The Secret to China’s Power Success in the U.S.

“I’m really sorry. You have to understand that I love and respect China,” John Cena pleaded in a video posted to Weibo, a Chinese social network. The hulking wrestler made the mistake of referring to Taiwan as a country while giving a promotional interview—a mistake that reduced all six feet, two hundred and fifty pounds of him to an apologetic kitten.

Cena joined a long list of American hotshots who have run afoul of Chinese sensibilities. Recall when Daryl Morey, then the general manager of the Houston Rockets, tweeted in support of the Hong Kong protests in 2019.

Morey deleted the offending tweet while Houston Rockets owner Tilman Fertitta distanced the team from the bomb that had been armed. The Chinese Basketball Association subsequently froze ties with the Houston Rockets over Morey’s “improper remarks” as the Shanghai Pudong Development Bank dropped support for the franchise. By October 2019, rumors swirled that Beijing had demanded his firing. China would flex its muscles to signal its displeasure with Morey for many months.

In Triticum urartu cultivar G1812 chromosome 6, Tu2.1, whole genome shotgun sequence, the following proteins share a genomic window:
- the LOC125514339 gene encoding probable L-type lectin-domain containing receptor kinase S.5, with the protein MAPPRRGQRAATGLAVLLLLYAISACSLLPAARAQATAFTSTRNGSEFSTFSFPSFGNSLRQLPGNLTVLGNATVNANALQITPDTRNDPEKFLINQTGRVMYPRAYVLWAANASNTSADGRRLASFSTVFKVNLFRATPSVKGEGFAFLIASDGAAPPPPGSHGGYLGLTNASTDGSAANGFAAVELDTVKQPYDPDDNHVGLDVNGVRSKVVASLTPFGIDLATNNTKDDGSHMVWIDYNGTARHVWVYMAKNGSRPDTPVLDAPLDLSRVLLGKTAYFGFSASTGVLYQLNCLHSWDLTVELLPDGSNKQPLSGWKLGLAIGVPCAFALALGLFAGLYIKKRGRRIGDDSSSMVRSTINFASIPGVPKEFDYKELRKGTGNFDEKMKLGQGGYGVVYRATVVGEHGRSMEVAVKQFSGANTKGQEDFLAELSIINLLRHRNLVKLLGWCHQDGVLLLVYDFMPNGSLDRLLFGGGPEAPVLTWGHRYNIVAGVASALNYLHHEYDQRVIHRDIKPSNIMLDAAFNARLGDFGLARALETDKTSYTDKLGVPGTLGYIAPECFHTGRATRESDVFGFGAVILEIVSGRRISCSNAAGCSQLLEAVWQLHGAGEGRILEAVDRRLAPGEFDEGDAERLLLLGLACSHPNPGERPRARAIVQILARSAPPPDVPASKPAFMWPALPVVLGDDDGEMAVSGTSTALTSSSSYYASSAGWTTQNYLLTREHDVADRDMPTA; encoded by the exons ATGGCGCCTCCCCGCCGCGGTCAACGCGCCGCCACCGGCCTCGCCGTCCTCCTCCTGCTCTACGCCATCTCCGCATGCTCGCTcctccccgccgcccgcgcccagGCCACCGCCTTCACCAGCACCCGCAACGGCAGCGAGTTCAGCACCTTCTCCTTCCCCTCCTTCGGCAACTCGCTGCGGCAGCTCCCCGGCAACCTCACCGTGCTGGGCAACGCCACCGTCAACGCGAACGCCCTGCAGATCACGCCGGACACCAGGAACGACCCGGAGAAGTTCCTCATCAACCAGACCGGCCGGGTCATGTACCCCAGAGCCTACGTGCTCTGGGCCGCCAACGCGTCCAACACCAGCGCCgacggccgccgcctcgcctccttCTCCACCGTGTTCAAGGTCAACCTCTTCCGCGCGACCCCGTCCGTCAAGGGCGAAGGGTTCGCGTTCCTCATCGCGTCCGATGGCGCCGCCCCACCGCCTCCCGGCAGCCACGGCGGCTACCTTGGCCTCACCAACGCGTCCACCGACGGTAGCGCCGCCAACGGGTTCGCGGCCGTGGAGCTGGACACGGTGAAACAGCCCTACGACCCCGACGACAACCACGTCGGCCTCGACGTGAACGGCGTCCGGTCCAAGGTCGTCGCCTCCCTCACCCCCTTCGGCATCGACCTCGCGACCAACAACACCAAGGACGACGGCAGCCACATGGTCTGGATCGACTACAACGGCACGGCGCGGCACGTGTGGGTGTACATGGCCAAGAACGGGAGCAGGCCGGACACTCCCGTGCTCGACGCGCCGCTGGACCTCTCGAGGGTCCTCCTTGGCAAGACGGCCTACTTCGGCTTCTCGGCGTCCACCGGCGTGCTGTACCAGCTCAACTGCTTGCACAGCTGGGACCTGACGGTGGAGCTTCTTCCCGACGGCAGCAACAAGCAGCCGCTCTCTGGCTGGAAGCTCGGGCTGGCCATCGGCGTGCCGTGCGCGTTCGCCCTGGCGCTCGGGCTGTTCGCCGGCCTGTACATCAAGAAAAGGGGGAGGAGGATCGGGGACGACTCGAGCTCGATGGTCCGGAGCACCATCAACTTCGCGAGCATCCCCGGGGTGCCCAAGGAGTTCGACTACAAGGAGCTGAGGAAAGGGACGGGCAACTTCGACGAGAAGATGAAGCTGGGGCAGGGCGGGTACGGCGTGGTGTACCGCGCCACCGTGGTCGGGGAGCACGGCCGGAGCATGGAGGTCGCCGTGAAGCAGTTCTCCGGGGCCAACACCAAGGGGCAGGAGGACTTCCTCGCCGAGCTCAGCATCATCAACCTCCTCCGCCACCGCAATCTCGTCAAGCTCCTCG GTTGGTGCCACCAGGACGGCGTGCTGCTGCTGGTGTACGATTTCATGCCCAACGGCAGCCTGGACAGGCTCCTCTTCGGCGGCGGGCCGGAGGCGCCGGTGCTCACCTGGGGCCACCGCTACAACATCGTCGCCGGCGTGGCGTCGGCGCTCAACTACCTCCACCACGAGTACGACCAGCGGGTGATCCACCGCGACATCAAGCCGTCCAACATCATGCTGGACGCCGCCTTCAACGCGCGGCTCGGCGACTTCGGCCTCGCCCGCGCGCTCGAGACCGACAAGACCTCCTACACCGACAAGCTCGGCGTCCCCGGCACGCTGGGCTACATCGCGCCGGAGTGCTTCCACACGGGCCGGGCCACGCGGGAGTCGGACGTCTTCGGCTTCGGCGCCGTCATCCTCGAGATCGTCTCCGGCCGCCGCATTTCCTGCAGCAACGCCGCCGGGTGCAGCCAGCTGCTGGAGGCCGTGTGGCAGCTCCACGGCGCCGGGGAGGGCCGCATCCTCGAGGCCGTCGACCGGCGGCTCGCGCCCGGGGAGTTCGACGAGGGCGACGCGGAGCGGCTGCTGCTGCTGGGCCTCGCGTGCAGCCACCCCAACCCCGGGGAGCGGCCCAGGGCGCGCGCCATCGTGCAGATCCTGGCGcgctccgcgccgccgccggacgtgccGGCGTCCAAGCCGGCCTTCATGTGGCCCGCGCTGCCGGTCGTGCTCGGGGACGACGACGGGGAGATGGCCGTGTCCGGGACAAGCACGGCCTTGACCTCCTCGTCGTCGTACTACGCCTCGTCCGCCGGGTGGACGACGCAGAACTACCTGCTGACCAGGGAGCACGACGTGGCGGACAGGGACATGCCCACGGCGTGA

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One year later, in October 2020, Morey announced his resignation. The news was well-received in China.’s-soft-power-success-united-states-187669


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